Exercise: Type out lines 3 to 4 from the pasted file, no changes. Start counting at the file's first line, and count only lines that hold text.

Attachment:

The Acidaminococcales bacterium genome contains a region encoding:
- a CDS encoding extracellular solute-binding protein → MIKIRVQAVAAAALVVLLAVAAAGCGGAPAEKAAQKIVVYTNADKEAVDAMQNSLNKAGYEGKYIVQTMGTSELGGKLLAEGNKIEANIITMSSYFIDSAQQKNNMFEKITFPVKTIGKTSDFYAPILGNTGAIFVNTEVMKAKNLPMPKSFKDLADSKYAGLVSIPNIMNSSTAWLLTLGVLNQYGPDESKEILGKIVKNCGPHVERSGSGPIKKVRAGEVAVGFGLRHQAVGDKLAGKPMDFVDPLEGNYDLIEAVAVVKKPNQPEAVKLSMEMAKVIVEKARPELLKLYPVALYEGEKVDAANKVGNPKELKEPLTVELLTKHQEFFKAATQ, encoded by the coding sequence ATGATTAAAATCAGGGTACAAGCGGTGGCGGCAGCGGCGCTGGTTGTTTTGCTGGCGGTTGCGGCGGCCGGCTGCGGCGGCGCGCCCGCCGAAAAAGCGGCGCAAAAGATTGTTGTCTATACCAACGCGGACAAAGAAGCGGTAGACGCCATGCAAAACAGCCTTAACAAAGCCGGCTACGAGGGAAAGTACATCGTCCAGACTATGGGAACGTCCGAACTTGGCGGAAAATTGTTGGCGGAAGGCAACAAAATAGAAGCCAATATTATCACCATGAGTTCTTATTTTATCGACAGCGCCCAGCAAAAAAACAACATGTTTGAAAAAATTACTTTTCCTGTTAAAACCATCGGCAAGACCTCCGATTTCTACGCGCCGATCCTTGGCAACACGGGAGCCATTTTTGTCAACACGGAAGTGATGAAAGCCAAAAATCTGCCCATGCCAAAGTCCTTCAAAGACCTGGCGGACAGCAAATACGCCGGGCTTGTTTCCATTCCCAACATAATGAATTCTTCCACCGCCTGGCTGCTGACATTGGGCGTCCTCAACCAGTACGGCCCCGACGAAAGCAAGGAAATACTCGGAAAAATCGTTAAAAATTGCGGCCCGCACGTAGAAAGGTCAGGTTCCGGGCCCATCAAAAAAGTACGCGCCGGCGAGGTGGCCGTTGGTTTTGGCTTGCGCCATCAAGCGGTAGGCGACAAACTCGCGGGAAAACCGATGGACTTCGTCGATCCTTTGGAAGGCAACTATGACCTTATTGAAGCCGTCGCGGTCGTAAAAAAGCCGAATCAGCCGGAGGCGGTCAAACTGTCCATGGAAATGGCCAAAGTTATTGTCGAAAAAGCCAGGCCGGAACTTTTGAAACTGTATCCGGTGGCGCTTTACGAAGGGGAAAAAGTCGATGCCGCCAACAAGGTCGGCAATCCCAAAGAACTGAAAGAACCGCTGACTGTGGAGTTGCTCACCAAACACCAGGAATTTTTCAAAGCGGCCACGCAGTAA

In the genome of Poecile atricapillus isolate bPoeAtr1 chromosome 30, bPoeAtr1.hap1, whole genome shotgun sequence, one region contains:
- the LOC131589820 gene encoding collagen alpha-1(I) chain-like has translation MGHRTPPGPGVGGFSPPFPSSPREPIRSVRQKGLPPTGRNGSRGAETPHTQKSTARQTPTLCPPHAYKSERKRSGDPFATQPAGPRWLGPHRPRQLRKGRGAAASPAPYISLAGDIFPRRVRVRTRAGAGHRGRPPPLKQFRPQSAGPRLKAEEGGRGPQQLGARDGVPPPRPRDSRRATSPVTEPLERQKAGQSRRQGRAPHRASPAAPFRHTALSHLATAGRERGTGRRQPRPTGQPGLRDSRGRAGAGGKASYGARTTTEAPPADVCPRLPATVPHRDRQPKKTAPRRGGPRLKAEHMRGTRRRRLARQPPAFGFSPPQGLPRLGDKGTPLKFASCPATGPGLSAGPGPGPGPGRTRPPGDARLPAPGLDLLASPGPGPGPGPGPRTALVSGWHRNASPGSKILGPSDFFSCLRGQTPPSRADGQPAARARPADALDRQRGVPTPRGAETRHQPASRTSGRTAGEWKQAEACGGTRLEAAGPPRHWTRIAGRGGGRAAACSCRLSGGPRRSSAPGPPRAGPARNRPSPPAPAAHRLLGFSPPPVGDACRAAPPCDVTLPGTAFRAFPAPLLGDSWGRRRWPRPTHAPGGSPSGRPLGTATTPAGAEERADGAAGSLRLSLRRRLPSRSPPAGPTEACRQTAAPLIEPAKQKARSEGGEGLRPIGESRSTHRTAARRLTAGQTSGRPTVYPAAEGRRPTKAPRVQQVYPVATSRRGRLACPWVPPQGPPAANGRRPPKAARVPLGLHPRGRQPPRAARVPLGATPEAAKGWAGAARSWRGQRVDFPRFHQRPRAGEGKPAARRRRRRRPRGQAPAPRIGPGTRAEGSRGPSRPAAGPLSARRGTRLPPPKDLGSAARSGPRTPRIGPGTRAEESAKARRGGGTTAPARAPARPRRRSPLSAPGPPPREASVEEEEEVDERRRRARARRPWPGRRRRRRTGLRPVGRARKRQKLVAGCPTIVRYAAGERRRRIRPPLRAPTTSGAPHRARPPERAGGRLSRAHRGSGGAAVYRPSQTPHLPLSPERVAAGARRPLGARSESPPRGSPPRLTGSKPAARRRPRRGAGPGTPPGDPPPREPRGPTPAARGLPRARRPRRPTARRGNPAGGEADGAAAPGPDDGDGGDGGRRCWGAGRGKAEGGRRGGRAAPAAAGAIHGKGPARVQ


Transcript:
In the genome of Poecile atricapillus isolate bPoeAtr1 chromosome 30, bPoeAtr1.hap1, whole genome shotgun sequence, one region contains:
- the LOC131589820 gene encoding collagen alpha-1(I) chain-like has translation MGHRTPPGPGVGGFSPPFPSSPREPIRSVRQKGLPPTGRNGSRGAETPHTQKSTARQTPTLCPPHAYKSERKRSGDPFATQPAGPRWLGPHRPRQLRKGRGAAASPAPYISLAGDIFPRRVRVRTRAGAGHRGRPPPLKQFRPQSAGPRLKAEEGGRGPQQLGARDGVPPPRPRDSRRATSPVTEPLERQKAGQSRRQGRAPHRASPAAPFRHTALSHLATAGRERGTGRRQPRPTGQPGLRDSRGRAGAGGKASYGARTTTEAPPADVCPRLPATVPHRDRQPKKTAPRRGGPRLKAEHMRGTRRRRLARQPPAFGFSPPQGLPRLGDKGTPLKFASCPATGPGLSAGPGPGPGPGRTRPPGDARLPAPGLDLLASPGPGPGPGPGPRTALVSGWHRNASPGSKILGPSDFFSCLRGQTPPSRADGQPAARARPADALDRQRGVPTPRGAETRHQPASRTSGRTAGEWKQAEACGGTRLEAAGPPRHWTRIAGRGGGRAAACSCRLSGGPRRSSAPGPPRAGPARNRPSPPAPAAHRLLGFSPPPVGDACRAAPPCDVTLPGTAFRAFPAPLLGDSWGRRRWPRPTHAPGGSPSGRPLGTATTPAGAEERADGAAGSLRLSLRRRLPSRSPPAGPTEACRQTAAPLIEPAKQKARSEGGEGLRPIGESRSTHRTAARRLTAGQTSGRPTVYPAAEGRRPTKAPRVQQVYPVATSRRGRLACPWVPPQGPPAANGRRPPKAARVPLGLHPRGRQPPRAARVPLGATPEAAKGWAGAARSWRGQRVDFPRFHQRPRAGEGKPAARRRRRRRPRGQAPAPRIGPGTRAEGSRGPSRPAAGPLSARRGTRLPPPKDLGSAARSGPRTPRIGPGTRAEESAKARRGGGTTAPARAPARPRRRSPLSAPGPPPREASVEEEEEVDERRRRARARRPWPGRRRRRRTGLRPVGRARKRQKLVAGCPTIVRYAAGERRRRIRPPLRAPTTSGAPHRARPPERAGGRLSRAHRGSGGAAVYRPSQTPHLPLSPERVAAGARRPLGARSESPPRGSPPRLTGSKPAARRRPRRGAGPGTPPGDPPPREPRGPTPAARGLPRARRPRRPTARRGNPAGGEADGAAAPGPDDGDGGDGGRRCWGAGRGKAEGGRRGGRAAPAAAGAIHGKGPARVQ